Skip the black hole of time suckage and make everyone happier.
Meetings are a great way for people to work together. They can also be a massive black hole, sucking time and the will to live from participants! You can easily avoid another black hole with this simple guide:
Start by working out if you actually need a meeting. Do you need to:
- share information?
- solve a problem?
- gather information?
- provide training?
- make a decision?
Then you need a meeting!
Next is your guest list – who really needs to attend? Limit your meeting to no more than 10 participants, and allow people to opt out if they believe they don’t need to be there. This way everyone who attends will be engaged and more productive.
Are you going to be in charge of this meeting or do you need to assign someone else to facilitate? The presider should have ownership of the meeting and its overall outcome. This person has to create a welcoming environment, facilitate the meeting and activities, stick to the agenda, and may also be the ultimate decision-maker.
Being prepared before the meeting will help it to take a minimal amount of time. Set an agenda with assigned tasks to be completed before the meeting and distribute in advance. Have your participants bring solutions rather than problems to the meeting.
When you book your meeting room allow time to set-up and pack-up. On the day, set up your room to suit the needs of the meeting. You will need pens and notepads for each participant as well as plenty of post-it notes, marker pens, blu-tak, a flip-chart and whiteboard. Check that the projector is working and that your laptop connects. And don’t forget the snacks and drinks!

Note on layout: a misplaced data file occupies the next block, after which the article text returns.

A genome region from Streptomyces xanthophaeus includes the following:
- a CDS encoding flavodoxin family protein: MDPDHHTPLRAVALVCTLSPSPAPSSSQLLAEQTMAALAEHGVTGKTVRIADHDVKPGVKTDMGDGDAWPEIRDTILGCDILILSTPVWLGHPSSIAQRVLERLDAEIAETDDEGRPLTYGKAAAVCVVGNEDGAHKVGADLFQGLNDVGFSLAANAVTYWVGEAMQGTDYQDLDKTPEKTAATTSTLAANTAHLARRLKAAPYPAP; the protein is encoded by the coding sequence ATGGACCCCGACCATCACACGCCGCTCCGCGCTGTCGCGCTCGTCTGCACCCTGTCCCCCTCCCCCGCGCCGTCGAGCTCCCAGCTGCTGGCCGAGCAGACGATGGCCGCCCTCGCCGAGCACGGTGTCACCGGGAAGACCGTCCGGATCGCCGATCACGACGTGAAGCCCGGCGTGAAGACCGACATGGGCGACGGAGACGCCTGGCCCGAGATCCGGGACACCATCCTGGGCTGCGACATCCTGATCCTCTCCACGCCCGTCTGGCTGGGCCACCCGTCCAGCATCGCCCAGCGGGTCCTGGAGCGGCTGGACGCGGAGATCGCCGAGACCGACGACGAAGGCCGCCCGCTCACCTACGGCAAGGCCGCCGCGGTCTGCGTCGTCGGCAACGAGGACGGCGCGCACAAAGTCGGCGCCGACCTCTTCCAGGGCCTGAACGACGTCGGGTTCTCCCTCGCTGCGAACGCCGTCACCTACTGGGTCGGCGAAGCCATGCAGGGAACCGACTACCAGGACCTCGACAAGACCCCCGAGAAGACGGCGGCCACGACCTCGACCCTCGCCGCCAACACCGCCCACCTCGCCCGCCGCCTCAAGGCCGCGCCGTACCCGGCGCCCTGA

Nobody wants to spend more time than they have to in a meeting, so keep it short and sweet. Put a time limit on your meeting and stick to it. Short meetings force people to be concise and to work within the time constraints.
Psychologists have proven that the way a meeting starts sets the overall tone for the meeting. To kick it off on a positive note try sharing a relevant anecdote or a successful outcome of the last meeting.
We don’t need some expert to tell us that our attention-spans have shrunk, but the bad news is that most adults can only stay focused for 10 minutes!
Scheduling in regular breaks, ideally 2 minutes at the half-hour and 5 minutes at the hour, will boost engagement. For longer meetings you’ll also need to allow sufficient time for a proper lunch break.
Another way to keep participants focused is to get them involved. One idea is to line the walls with different problems to solve, posed as “How can we…?” questions. Participants then walk around and use their post-it notes to add their suggestions.
The end of the meeting isn’t the end. You’ve got three important things to do now. First, make sure everyone walks away with action items relevant to their expertise and a deadline for completion. Second, take photos of all your creative ideas and collate any notes by theme. And third, keep everyone up-to-date with the outcome of the meeting and any decisions that come from it. This will help them to feel like their time and input were valued.